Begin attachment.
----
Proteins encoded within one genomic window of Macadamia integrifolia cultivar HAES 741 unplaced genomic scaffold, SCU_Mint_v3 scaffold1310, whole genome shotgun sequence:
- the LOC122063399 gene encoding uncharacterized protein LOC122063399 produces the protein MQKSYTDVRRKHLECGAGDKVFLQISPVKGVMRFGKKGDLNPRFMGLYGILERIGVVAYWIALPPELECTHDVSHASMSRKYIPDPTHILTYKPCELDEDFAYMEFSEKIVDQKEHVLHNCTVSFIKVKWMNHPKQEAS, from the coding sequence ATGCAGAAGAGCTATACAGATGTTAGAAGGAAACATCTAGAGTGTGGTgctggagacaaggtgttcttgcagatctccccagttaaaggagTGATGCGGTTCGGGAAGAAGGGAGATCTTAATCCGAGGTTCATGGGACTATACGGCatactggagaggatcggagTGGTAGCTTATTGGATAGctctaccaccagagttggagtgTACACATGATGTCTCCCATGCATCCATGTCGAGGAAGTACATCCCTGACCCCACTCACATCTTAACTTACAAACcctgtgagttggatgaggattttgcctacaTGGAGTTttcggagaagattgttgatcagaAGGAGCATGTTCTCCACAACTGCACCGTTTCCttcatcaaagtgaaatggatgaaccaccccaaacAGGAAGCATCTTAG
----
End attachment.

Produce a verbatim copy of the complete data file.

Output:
Proteins encoded within one genomic window of Macadamia integrifolia cultivar HAES 741 unplaced genomic scaffold, SCU_Mint_v3 scaffold1310, whole genome shotgun sequence:
- the LOC122063399 gene encoding uncharacterized protein LOC122063399 produces the protein MQKSYTDVRRKHLECGAGDKVFLQISPVKGVMRFGKKGDLNPRFMGLYGILERIGVVAYWIALPPELECTHDVSHASMSRKYIPDPTHILTYKPCELDEDFAYMEFSEKIVDQKEHVLHNCTVSFIKVKWMNHPKQEAS, from the coding sequence ATGCAGAAGAGCTATACAGATGTTAGAAGGAAACATCTAGAGTGTGGTgctggagacaaggtgttcttgcagatctccccagttaaaggagTGATGCGGTTCGGGAAGAAGGGAGATCTTAATCCGAGGTTCATGGGACTATACGGCatactggagaggatcggagTGGTAGCTTATTGGATAGctctaccaccagagttggagtgTACACATGATGTCTCCCATGCATCCATGTCGAGGAAGTACATCCCTGACCCCACTCACATCTTAACTTACAAACcctgtgagttggatgaggattttgcctacaTGGAGTTttcggagaagattgttgatcagaAGGAGCATGTTCTCCACAACTGCACCGTTTCCttcatcaaagtgaaatggatgaaccaccccaaacAGGAAGCATCTTAG